The Nigerian Government has explained why it settled for N800 to the dollar exchange rate in the 2024 Budget after considering the performance of past Appropriation Acts.
The government said it avoided basing the foreign exchange benchmark in the 2024 budget on a spot rate, to avoid eventualities and uncertainties.
The Minister of Budget and National Planning, Atiku Bagudu, told State House correspondents that the Bola Tinubu-led government had earlier chosen the projected exchange rate of N750 to the dollar in the 2024 budget which the National Assembly raised to N800 to the dollar,
Bagudu said, “For budgeting purposes, you don’t use the spot rate of anything. Oil prices can go to 120 today, maybe there is a shortage, or maybe there is a collision between two ships that will block a channel.
“It would be foolish to use that as a reference price, I should take a period of maybe six months to one year and say let me observe this average behaviour, so you don’t use spot prices. So even with the exchange rate, it is like that.”
He explained further, “Much as we are hoping that it would soon come below, but at the time you are doing the budget, you will take a view on average performance. And that’s what we took.
“We took an average performance of N750 on the executive side and we proposed it to the National Assembly.”
The minister also said that President Tinubu regarded the National Assembly’s decision to raise the rate further considering his respect for institutions and democracy.
“So, he respected democracy that even though it was higher than what he submitted, but the institution that says so has the authority to say so and even at the time they say 100 because it’s not an official rate it’s tidal because, with the deregulated market, you no longer have an official rate, it is much lower than even the way the markets are bidding,” the minister said.
The minister noted that the FG is positive that its current measures would soon yield a significant increase in the supply of foreign exchange in the economy.
The former Governor of Nigeria’s Kebbi State also spoke on the level of borrowing to fund the deficit in the 2024 budget, saying there is a significant difference between 2024 borrowing compared to last year’s.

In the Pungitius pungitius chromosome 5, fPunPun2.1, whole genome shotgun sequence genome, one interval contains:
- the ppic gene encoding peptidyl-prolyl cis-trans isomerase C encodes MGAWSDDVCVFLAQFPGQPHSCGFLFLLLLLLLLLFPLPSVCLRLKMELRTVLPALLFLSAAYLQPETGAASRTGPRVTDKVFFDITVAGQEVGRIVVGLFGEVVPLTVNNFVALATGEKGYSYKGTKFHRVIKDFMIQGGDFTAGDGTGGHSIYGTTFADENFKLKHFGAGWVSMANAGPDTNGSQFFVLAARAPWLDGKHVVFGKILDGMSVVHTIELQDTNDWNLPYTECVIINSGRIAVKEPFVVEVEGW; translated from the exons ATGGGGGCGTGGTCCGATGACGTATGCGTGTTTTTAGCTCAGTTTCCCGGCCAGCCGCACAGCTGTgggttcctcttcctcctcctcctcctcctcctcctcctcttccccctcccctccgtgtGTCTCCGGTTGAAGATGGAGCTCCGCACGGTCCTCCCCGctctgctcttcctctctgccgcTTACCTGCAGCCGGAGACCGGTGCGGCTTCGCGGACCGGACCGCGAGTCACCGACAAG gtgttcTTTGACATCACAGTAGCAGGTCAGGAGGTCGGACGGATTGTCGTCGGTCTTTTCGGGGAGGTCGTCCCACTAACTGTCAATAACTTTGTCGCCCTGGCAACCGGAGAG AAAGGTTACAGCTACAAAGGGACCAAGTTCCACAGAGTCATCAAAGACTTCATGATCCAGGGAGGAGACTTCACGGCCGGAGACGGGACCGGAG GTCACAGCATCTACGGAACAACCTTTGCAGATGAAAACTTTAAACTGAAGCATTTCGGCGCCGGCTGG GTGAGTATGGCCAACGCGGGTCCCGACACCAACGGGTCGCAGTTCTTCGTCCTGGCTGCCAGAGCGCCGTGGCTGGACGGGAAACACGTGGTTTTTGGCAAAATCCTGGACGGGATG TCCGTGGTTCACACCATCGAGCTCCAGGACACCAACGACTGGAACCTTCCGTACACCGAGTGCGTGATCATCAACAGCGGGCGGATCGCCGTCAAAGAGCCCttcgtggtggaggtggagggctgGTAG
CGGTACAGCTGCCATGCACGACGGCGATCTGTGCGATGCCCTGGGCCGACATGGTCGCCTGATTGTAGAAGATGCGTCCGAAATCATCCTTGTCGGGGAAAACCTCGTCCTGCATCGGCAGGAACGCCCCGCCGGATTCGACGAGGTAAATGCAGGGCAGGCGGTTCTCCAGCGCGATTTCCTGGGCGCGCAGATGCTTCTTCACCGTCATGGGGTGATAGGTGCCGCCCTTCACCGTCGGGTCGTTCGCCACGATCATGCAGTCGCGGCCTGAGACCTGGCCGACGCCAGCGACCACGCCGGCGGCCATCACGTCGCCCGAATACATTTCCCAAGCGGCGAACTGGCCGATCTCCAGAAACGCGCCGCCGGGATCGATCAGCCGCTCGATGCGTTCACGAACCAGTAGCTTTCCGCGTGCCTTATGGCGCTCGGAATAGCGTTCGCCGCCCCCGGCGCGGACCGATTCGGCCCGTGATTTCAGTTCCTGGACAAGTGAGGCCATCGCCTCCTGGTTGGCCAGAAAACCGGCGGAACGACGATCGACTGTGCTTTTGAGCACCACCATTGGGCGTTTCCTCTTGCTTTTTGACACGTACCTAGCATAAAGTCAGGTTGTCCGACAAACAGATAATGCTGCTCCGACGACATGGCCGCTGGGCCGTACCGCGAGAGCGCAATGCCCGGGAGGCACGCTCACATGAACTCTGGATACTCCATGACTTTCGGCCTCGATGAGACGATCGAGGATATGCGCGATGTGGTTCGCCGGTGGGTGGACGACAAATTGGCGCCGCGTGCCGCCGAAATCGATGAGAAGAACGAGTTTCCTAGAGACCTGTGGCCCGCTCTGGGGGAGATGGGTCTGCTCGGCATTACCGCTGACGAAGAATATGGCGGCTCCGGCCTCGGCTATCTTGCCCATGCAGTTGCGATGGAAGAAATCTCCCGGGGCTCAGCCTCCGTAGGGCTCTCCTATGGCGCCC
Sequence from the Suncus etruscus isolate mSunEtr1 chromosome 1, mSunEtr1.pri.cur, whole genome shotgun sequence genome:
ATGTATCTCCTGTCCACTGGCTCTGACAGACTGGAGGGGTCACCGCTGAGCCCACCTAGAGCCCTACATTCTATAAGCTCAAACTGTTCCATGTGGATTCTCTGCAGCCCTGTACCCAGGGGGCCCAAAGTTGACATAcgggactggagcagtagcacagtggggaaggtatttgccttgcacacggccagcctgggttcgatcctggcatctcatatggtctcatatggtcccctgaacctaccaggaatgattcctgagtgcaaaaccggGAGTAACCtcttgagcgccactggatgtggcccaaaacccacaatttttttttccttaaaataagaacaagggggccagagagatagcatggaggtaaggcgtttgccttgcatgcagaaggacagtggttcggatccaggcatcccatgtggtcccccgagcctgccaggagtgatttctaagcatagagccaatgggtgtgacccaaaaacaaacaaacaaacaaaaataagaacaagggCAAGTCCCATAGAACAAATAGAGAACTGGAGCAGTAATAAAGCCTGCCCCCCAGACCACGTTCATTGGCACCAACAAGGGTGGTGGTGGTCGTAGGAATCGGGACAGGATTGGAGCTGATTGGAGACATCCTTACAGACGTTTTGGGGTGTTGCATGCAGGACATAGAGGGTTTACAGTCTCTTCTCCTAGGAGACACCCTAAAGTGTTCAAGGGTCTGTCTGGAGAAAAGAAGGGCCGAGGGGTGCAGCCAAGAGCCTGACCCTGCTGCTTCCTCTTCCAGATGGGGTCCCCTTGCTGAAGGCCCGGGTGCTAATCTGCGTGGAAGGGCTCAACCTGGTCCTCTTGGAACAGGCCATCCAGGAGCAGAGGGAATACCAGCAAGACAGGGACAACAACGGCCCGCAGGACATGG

“In 2023, the budget anticipated a borrowing of close to N14tn. This year’s budget is N9.1 trillion. So we think that is significant.
“Because it’s 2023 took us to about 6.11 percent of our GDP as borrowing. This one is 3.8 percent. So the quantum had decreased,” Bagudu added.
Bagudu said the government will operate strictly within the dictates of fiscal responsibility law in the new year. The law provides for the Central Bank of Nigeria to lend to the government through its Ways and Means window, only 5 percent of the total budget.
He explained, “We will not go outside the law and borrow from ways and means, what is outside the law. So the fiscal responsibility law says, that every year, the central bank can lend the government up to 5 percent of its budget for the year.
“So if you go out of that, you’re going outside the lawful limit, and that’s what the minister of Finance and Coordinating Minister of the Economy was very clear we are not going to do. We are not going to resort to borrowing outside the law.
“And secondly, as much as possible, we will even borrow away from the central bank because sometimes it’s even cheaper to borrow. So, those are the two elements. So the quantum has decreased, then we will go by the book.”
The 2024 Budget proposal to the Country’s National Assembly titled “Budget of Renewed Hope” shows a proposed expenditure of NGN27.5 trillion and an estimated revenue of NGN18.32 trillion for the 2024 fiscal year.